“He was a very passionate and compassionate young man,’’ said Principe, who was his guidance counselor for four years. “He had a wide world view, which is something you don’t often see in a kid that age. He was a tremendous go-getter.’’

At Bishop Guertin, Ashok took his first steps toward HIV/AIDS activism. He worked one summer at a camp in New York for children whose families had been touched by HIV. “Until then, I wasn’t aware how someone’s life could be torn asunder by HIV,’’ said Ashok, whose sister, Soumya, now 23, also worked there.

He soon started to volunteer with the TeenAIDS Peer Corps, which educates youth around the world about HIV prevention.

Before his senior year, Ashok traveled to Ghana to witness the effects of AIDS in Africa. Ashok was an honors student, but he also endured personal loss. His parents divorced, and his maternal grandparents in India were both killed during a home invasion.

“It was a tough time for him,’’ Principe said. “But I think that played a big role in his ability to be compassionate and empathetic to others.’’

At BC, Ashok has continued to use his mind, and follow his heart. He is the science editor of Elements, a student research journal, and a member of the Student Humanities Council. He volunteers at Rosie’s Place, a nonprofit that assists homeless women in Boston, and was an intern at the Harvard Stem Cell Institute. He is also copresident of the AIDS Action Committee at BC, helping to spread its message on and off campus.

“I’m very passionate about AIDS,’’ he said. “I really believe we need more training and education about its prevention, especially among young people.’’

That passion was the basis for a policy paper he had to write to apply for a Truman scholarship. He proposed modifying New York City’s needle exchange program. Instead of locating clinics in poor neighborhoods, he advocated for a mobile clinic, operating after hours, in the city’s financial district.

“My research found that people are less likely to visit a needle exchange clinic if it is in their own neighborhood,’’ Ashok said. “There is a stigma attached to it. . . . There is also a stigma attached to a neighborhood. . . . A mobile clinic in the financial district would help remove that stigma.’’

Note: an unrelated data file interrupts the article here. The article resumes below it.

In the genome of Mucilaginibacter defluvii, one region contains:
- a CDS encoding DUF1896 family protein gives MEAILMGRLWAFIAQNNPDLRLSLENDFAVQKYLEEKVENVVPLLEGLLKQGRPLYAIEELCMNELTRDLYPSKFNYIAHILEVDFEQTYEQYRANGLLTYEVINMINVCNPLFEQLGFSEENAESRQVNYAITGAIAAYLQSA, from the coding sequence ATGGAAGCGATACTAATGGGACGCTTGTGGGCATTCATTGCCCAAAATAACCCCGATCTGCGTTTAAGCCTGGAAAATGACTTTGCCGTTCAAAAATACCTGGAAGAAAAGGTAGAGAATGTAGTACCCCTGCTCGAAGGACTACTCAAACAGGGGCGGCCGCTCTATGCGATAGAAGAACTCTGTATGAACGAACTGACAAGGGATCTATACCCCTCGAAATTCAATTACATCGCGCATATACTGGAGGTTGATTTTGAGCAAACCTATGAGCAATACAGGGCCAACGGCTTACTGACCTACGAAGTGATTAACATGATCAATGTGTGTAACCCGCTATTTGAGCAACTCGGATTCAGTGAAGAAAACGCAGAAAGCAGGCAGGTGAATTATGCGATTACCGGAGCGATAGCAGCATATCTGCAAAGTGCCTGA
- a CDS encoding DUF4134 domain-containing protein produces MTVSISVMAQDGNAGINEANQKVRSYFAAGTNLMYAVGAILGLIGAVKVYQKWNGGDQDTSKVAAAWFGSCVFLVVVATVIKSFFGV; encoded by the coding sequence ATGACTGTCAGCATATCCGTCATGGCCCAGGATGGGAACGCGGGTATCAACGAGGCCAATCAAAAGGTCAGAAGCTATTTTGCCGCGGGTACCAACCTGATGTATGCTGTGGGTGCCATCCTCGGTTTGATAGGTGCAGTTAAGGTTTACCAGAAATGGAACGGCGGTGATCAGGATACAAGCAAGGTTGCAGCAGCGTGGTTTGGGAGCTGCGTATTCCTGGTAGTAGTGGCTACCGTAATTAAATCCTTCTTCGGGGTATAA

His mother, Sumathi Madhure, said her son has long had a desire to help others.

“When we would visit India, he would see children begging,’’ said Madhure. “He would want to give money to every single one of them. . . . He even wanted to feed the dogs we saw. He would say ‘Who else will feed the dogs?’ ’’

Ashok said his family taught him to be a good citizen.

As a preteen, he was more interested in his Pokemon cards than in school grades. But he also saw his mother earn a graduate degree in physical therapy from UMass Lowell. “I remember her staying up very, very late, the light on in her bedroom, while she studied,’’ he recalled. “That left a very big impression on me.’’

And there was his maternal grandfather in India, who grew up an orphan and came to the United States to study engineering. He was inspired by President John F. Kennedy’s appeal to young people to enter public service. He returned home to India to work as a civil engineer for the government. His memory remains a guiding light for his grandson.

“He was a brilliant guy,’’ Ashok said admiringly. “He was very idealistic. . . . He came from a very hard background. He was raised pretty much by his sisters. But he got an education. He made a difference.’’

Kathy McCabe can be reached at kmccabe@globe.com.